Switch Twitch

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I'd gotten it off some old guy with shifty, suspicious eyes and a wallet full of gold and formulas. I knew that it had to be something special. I'd studied some, before realizing it wasn't going to feed me while sleight of hand could. Besides, I'd swotted for years and taken the test to become a world-jumping pilot before they told me I couldn't qualify 'cos my folks didn't have the money for the 'application'.
With a pocket full of gold, and the world-jumping gidget, I could Switch Twitch my life, not just a pocket. The multiverse was my oyster. I'd be stupid not to search for the pearl.
Once I'd figured out the sequence this little bracelet used, I jumped just a little way--just to familiarize myself with things.
There was a hint of nausea when I stepped right into the parallel world two strings away--not so much the switch as much as the air quality. Crowded city, stinky air with thick particles. I might well have jumped in time to my string's Industrial Revolution. No pearls here. I ducked into an alley and switch twitched with a smile at the homeboy who was reaching for his gun.
I jumped further this time, hoping to get better air, and better looking people. My old textbooks had said that the third world Jonas Kirby had jumped to during his testing phase had been pure hell, while the fifth had been pure heaven. That's where he'd eventually disappeared to, hiding the co-ords so none could follow him. I'd have done the same if the Feds had been after me too.
The world seven strings away from my former home was too green. Green air, but breathable. Green people with shocked expressions. Blue cops with puce faces pursuing. Too hard to Switch here. I jumped strings while running; an absolute no-no in anyone's textbook.
I found out why in the thirteen world from my home string. Velocities don't match. I ran straight through a stone wall and into a barn. Bucolic looking world--may well have been a pearl. I'm a city boy at heart. Even those four-horned hairy cows could see it; too hairy for me. I waved at the farmer's wife screaming, “Witch! Witch!”, and the farmhands running over with pitchforks. Pity. The air was so pure...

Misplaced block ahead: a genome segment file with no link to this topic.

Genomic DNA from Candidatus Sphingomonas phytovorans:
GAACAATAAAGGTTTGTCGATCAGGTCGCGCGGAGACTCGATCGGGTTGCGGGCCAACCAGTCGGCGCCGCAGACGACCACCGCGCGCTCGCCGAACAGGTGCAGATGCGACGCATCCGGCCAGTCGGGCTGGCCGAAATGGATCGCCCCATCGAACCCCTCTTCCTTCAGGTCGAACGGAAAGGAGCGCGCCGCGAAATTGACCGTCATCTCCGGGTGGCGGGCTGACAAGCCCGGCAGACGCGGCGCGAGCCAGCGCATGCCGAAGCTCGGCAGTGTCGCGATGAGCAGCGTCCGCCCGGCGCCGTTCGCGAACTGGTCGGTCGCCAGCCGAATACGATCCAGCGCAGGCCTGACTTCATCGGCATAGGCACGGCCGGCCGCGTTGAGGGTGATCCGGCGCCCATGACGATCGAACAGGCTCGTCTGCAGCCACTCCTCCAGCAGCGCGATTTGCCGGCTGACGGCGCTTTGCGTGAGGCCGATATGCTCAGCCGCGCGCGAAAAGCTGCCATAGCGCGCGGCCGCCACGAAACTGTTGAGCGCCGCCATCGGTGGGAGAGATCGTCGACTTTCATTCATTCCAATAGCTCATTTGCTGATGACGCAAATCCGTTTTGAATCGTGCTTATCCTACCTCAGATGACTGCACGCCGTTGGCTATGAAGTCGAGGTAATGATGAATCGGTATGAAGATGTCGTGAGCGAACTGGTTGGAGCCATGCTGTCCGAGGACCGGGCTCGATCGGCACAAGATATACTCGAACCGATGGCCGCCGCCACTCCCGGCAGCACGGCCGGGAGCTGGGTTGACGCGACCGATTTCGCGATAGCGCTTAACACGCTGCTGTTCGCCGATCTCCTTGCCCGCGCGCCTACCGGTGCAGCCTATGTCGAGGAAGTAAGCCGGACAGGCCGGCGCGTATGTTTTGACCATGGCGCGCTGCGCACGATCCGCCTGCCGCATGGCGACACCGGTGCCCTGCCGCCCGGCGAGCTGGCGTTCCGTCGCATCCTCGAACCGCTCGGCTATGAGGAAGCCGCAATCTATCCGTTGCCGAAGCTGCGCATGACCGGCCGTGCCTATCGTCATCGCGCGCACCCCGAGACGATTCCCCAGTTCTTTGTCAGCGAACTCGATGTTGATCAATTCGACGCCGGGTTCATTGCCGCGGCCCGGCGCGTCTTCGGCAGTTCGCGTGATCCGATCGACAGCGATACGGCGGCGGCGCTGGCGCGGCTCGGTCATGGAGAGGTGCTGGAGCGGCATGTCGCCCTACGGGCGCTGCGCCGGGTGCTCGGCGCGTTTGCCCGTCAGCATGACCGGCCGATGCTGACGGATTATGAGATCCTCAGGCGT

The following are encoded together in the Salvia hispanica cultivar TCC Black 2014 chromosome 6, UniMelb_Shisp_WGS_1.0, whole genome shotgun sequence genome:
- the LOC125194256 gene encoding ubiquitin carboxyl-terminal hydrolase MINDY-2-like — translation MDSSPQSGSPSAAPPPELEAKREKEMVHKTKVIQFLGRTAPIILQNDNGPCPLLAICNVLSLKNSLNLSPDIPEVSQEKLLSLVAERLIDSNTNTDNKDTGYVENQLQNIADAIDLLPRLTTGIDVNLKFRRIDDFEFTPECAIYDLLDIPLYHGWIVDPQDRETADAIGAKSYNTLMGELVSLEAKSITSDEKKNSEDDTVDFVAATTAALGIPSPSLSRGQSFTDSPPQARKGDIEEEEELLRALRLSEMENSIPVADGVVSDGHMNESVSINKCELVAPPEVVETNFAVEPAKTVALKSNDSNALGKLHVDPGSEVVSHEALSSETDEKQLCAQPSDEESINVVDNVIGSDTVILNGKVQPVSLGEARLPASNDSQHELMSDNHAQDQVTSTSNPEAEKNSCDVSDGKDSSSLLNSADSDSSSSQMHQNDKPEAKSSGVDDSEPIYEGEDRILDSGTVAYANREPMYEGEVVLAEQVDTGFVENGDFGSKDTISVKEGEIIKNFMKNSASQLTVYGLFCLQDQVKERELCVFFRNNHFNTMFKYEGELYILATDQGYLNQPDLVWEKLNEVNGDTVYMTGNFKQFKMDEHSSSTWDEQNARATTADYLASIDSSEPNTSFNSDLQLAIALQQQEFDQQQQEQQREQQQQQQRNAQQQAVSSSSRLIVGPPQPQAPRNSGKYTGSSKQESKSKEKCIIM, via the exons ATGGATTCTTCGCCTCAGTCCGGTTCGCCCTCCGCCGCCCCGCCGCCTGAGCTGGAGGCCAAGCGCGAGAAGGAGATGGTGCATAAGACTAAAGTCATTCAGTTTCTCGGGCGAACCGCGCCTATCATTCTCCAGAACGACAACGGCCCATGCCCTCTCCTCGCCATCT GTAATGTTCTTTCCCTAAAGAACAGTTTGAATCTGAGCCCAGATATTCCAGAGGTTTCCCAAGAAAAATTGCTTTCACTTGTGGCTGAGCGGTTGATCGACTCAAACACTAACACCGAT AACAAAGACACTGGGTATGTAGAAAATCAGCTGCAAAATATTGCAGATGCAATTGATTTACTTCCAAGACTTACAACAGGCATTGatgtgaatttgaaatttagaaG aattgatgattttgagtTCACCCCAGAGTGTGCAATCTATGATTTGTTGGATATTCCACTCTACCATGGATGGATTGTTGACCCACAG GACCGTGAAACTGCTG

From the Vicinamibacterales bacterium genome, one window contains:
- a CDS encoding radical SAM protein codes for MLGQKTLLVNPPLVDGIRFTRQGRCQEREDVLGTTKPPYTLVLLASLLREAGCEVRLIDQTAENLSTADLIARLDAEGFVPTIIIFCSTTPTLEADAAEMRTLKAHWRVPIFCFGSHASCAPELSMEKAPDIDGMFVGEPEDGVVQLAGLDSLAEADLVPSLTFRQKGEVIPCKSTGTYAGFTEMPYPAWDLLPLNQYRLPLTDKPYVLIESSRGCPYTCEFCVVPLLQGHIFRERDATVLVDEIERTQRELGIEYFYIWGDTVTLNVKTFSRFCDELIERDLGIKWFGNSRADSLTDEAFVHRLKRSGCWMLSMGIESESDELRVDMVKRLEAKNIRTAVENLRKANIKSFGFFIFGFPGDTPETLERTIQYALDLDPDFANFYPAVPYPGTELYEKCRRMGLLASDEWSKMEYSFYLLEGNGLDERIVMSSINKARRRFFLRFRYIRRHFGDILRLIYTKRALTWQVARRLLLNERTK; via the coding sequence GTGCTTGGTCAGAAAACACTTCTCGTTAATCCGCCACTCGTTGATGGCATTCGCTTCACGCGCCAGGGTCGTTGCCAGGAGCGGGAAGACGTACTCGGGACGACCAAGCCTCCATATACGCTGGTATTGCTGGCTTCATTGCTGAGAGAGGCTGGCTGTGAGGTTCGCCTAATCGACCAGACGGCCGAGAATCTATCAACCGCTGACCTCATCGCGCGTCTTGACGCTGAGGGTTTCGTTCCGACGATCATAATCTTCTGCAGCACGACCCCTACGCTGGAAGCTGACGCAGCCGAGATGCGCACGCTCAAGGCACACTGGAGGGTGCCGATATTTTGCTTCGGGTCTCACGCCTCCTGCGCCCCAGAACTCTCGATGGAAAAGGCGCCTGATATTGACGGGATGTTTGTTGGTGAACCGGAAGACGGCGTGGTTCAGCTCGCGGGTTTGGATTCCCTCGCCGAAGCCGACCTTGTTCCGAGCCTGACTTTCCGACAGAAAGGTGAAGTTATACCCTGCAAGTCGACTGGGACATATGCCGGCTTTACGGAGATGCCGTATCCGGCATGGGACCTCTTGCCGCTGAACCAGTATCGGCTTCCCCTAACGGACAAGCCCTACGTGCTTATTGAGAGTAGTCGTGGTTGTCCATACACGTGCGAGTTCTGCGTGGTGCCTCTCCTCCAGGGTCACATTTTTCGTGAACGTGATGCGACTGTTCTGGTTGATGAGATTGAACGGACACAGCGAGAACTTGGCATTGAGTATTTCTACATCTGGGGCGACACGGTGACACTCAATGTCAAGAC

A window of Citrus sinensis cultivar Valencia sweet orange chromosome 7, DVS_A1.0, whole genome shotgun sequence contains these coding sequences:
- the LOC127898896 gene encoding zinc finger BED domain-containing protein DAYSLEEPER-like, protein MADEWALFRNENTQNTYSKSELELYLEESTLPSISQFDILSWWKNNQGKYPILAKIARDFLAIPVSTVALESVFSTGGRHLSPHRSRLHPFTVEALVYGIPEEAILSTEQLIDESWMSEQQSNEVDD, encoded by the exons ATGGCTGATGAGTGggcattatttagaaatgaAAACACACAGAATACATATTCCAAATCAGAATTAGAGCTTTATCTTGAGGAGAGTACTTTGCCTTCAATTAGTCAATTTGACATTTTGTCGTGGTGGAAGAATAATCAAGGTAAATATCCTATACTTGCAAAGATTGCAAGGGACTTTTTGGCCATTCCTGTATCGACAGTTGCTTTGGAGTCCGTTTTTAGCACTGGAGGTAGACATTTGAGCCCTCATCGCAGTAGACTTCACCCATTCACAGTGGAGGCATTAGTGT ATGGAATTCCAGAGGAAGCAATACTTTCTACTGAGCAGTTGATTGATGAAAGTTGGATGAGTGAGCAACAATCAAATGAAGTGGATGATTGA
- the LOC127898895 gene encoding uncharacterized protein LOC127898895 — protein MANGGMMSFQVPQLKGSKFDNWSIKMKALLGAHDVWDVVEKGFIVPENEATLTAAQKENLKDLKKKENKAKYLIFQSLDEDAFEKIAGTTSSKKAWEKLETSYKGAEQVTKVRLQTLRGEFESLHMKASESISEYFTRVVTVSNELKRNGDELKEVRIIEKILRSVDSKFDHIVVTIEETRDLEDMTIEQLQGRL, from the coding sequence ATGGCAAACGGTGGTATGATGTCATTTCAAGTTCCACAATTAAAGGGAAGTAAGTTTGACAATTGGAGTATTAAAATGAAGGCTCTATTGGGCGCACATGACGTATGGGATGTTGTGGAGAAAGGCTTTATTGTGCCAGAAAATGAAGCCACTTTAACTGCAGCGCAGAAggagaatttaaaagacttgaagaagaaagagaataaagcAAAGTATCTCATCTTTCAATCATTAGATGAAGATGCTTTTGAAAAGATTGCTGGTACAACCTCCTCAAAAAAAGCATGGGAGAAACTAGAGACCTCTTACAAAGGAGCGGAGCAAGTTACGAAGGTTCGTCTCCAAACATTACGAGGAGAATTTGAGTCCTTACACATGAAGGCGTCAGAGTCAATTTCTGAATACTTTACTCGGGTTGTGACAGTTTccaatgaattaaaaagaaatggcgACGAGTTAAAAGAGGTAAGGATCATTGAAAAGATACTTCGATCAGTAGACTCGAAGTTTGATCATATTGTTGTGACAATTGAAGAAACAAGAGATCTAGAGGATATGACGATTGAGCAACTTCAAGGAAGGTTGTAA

I kinda liked the twentieth world, but the dragons didn't like me. And the twenty-fifth? Too lonely with its whole dystopian film-set look. The thirty-first world? Heavy, man--gravity ruled with an iron-fist. I almost didn't make it out of that one.
I got to tell you, I was getting desperate now. A pocket full of gold and a gidget to Switch Twitch anywhere in an infinite number of worlds, and I still get stuck with the duds. I had to turn the lemons into lemonade, as my mum used to say.
It was the fifty-third world that decided me. Nothing but tardigrades munching or keening, and hydras free-wheeling all over the place. I'd came, I'd seen, I jumped to too many conclusions. It was time to head back home.
I almost didn't make it back.
There was this one string...so beautiful and pristine—and this one girl... I stayed two years and turned my pocketful into a disgusting fortune with one of those formulas. But, no matter how hard I tried, I just couldn't get used to the purple sky and lighter gravity. There's no place like home, as they say.
Home felt strange at first. I felt...different, too.
I stood for a few moments, taking everything in—the milling people, the heavy air, the haves and the have-nots with barely concealed hostility...
Someone bumped into me, so I stepped to the side against a store, and felt for the gidget one last time, to say goodbye like.
It wasn't on my wrist. I checked my pocket. Empty.
I should have guessed. Slowly, I turned to look at the store window. There, reflected like my future, I stood—an old man with shifty, suspicious eyes.
I grinned at myself savagely. There's no place like home.

About the Author: 
Leenna almost failed Physics at high school, and has hankered to study physics further ever since. Her novels include Settle Down Now and Here Be Monsters. Incident At Wolfe Creek, her current wip, is set on parallel worlds because her favorite theory has strings attached. Her blog is www.leennanaidoo.wordpress.com